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Top Gun - Revisiting The Classic 80s Film, and Looking Forward Towards Its Sequel!

Top Gun was produced by Jerry Bruckheimer and Don Simpson, and directed by Tony Scott. The movie was first released theatrically in the Spring of 1986. The film stars Tom Cruise, Kelly McGillis, Anthony Edwards, Tim Robbins, John Stockwell, Val Kilmer, Rick Rossovich, Whip Hubley, Barry Tubb, Michael Ironside, Tom Skerritt, Meg Ryan, Clarence Gilyard Jr., and James Tolkan. The film was scored by Harold Faltermeyer, and features songs written by Giorgio Moroder.

It has been over 30 years since Top Gun was released theatrically, yet it remains one of the most popular motion pictures of all time, due it its mix of superb aerial footage, ensemble cast of actors, and one of the best soundtracks ever recorded. While the film has had its share of critical detractors, it has not prevented the film from enjoying its lofty status. With a sequel having been recently announced, I thought this would be a fine time to go back and look at where it all began, as well as what are some things we do (and don’t!) want to see in the sequel.

Even if you have never seen Top Gun, chances are you already know the story. Peter “Maverick” Mitchell (Cruise) is a Naval aviator who, despite his skills as a pilot, has earned the ire of many of his comrades due to his risky flying style and repeated violations of policy. Despite this, he is best friends and gets along well with his RIO, Nick “Goose” Bradshaw (Edwards), a more cautious husband and father. When the carrier commander is required to send one team to the Navy’s Top Gun Fighter Weapons School, and the squadron’s frontrunner drops out due to personal anxiety, Maverick and Goose inherit the number one spot and are sent to attend the classes. Upon arrival, Maverick finds himself in competition with many other ace aviators, the most prevalent of which being Tom “Iceman” Kazansky (Kilmer). While attending the school, Maverick romances a civilian instructor (McGillis), and must overcome his personal demons when his flying results in disastrous consequences.

There have been many things said about Top Gun over the years; some of it positive, and some not so favorable. Regardless of your views, there is no denying that the film, even 30 years later, has remained a pop culture phenomenon. Despite the initial doubts of cast and crew (director Tony Scott only had one film to his name prior to this, which had flopped, and was better known for filming commercials), the results continue to speak for themselves. In fact, the movie was the highest grossing film of 1986, and was responsible for increased military recruitment, not to mention boosted sales of aviator shades and leather flight jackets! Why is the movie so popular, and why does it continue as such, despite initially mixed critical reviews?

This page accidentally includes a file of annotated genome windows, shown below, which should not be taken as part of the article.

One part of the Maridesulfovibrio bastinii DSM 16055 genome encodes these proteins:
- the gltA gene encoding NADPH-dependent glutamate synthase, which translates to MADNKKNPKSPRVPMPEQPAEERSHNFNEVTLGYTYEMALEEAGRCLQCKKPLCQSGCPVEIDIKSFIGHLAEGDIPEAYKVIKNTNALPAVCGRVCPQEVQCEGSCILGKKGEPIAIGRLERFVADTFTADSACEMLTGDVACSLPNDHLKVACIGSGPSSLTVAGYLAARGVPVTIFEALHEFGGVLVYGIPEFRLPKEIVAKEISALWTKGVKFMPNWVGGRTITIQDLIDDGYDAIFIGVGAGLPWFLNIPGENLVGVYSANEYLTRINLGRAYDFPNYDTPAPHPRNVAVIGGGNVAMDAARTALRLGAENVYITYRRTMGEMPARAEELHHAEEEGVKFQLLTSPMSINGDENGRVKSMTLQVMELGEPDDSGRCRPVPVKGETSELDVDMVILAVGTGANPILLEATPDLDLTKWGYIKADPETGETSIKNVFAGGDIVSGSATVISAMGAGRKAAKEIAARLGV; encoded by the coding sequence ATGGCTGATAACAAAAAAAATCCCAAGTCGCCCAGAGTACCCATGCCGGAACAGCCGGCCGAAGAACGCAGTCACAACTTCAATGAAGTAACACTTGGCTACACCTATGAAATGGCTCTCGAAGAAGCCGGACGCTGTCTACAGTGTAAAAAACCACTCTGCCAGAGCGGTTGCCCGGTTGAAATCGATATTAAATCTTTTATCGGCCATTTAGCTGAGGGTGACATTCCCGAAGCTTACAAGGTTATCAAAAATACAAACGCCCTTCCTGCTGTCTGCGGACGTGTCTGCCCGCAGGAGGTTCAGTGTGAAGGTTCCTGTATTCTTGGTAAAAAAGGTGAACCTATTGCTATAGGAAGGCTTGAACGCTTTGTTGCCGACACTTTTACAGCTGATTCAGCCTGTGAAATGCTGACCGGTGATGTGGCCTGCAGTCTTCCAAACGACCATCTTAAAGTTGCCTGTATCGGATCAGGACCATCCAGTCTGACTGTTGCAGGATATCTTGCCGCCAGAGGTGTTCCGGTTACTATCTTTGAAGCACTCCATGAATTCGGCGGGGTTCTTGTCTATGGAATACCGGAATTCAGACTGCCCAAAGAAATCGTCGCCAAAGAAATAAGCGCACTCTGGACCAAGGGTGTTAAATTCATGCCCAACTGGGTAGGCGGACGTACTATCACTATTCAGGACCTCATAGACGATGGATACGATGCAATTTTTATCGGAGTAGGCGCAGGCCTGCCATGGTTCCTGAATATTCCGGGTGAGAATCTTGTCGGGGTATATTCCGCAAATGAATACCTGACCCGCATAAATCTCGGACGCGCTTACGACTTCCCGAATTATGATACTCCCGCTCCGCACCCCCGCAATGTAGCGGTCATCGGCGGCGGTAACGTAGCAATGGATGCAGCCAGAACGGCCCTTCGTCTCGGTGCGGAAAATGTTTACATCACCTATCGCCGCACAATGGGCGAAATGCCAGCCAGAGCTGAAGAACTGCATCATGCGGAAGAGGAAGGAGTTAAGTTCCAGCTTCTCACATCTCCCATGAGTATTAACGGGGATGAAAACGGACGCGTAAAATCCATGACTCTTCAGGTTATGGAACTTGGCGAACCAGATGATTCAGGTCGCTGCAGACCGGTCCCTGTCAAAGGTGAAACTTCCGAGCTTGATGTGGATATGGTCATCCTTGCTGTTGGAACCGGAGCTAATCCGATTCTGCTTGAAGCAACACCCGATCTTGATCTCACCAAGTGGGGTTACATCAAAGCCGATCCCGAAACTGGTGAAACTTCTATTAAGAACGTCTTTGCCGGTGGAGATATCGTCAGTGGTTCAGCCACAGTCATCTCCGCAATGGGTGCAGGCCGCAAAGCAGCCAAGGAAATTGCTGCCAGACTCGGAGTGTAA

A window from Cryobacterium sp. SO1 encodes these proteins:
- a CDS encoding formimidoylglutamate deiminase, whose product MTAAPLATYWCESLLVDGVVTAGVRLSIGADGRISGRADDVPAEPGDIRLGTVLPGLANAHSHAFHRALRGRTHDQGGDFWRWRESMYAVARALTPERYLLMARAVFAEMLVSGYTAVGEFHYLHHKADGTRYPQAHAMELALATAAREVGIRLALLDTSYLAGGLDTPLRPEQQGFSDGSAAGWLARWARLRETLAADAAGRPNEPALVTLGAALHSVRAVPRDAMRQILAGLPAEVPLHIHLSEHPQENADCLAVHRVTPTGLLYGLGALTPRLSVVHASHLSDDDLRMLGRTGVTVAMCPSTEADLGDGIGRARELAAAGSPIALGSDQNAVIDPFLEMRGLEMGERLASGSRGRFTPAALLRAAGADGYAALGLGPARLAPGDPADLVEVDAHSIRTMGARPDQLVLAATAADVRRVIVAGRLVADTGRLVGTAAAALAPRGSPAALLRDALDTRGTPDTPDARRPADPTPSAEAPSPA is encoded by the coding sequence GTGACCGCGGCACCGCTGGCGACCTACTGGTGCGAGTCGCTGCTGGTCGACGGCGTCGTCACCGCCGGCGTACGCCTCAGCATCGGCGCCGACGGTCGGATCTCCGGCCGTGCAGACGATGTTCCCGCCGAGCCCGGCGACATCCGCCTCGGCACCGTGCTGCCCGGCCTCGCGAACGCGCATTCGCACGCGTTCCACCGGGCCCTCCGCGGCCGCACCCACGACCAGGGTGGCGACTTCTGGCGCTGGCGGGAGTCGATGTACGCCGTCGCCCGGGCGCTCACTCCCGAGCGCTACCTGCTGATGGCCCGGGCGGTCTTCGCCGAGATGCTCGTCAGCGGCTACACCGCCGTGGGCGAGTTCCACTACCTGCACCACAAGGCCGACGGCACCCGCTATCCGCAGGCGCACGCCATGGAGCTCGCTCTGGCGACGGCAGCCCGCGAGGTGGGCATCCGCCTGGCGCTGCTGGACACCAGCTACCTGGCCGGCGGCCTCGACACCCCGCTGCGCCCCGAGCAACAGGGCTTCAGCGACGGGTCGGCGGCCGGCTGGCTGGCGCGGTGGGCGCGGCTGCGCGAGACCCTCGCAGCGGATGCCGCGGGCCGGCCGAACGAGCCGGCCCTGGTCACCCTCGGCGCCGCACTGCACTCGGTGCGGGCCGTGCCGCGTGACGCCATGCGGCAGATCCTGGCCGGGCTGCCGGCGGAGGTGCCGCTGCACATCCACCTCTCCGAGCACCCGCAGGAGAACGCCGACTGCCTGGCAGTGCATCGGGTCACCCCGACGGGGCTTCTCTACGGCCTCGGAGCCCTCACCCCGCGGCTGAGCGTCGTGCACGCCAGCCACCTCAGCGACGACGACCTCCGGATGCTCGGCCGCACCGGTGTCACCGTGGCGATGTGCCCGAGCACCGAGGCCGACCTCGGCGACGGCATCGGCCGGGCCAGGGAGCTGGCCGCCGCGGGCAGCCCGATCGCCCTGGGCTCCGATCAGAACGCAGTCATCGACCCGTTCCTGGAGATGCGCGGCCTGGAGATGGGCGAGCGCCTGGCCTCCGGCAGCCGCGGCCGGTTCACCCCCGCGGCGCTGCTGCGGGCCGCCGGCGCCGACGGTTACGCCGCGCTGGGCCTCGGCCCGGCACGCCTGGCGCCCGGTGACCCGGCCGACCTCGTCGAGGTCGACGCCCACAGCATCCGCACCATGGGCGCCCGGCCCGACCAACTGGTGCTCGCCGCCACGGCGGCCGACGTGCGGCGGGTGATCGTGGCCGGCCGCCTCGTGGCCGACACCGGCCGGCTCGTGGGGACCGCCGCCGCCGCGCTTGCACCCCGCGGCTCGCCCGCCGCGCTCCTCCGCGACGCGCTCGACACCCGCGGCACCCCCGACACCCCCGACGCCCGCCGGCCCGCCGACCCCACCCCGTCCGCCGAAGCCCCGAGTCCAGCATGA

Tom Cruise portrays Peter "Maverick" Mitchell in what is arguably his most famous film role. He will reprise the role in Top Gun: Maverick.

 

The most obvious reason as to why Top Gun works so well is, not surprisingly, the flying. The crew had the cooperation of the United States Navy, and were able to capture aerial footage unlike anything that had ever been caught on film before. With the exception of a few scenes that required the use of miniature and large-scale models, all of the aerial flight footage you see is 100% authentic. This was long before the advent of CGI becoming mainstream in the movie industry, and Top Gun looks all the more impressive for it. Not one frame of dogfight footage feels wasted; no aviation movie before ever looked this good or felt this authentic, and none since have, either.

A talented cast definitely didn’t hurt, either. Tom Cruise was a popular star at the time, but this was the movie that catapulted his success to the next level. Even if some aspects of the writing and development are lacking, no one can argue that everyone gives their best performance here; the movie is responsible for launching the careers of many actors to new heights. The camaraderie and chemistry between Cruise and Edwards is one of the film’s greatest strengths; it feels like many of the actors in the film paired up were friends long before filming began. Kelly McGillis makes for a great romantic lead in the movie, and it is a shame she would never appear in another movie in this large a scale again. Even a then-unknown Meg Ryan appears as Goose’s wife, and despite a limited number of scenes, she manages to leave an impression. Veteran pilots portrayed by Ironside and Skerritt are equally impressive, and even James Tolkan (Principal Strickland from the Back to the Future movies) get a small but memorable role as the aircraft carrier commander.

The other aspect of Top Gun that helped take the movie to the next level was the music. Harold Faltermeyer (who had previously scored an earlier Bruckheimer/Simpson collaboration, Beverly Hills Cop) brings a synth-heavy score that, while having something of a dated 80s feel, brings atmosphere to the film, be it on the ground or in the air. But the truly memorable music from the film comes from the songs, many of which were written by the legendary Giorgio Moroder (two years prior to this, he had helmed a restoration of the classic silent film Metropolis, scored by then-contemporary artists). The most memorable songs from the film are Kenny Loggins’ “Danger Zone” (which, ironically, he was not even originally supposed to record, yet became his most popular song ever!) and Berlin’s love theme, “Take My Breath Away.” Equally noteworthy and famed is the “Top Gun Anthem,” an instrumental piece by Faltermeyer which features guitar work from Billy Idol axeman Steve Stevens. The soundtrack also includes contributions from artists including Loverboy, Miami Sound Machine, Cheap Trick, and Teena Marie, and not surprisingly, has become one of the most famous film soundtracks of all time.

 

The soundtrack is every bit as popular as the film itself, and has been reissued several times.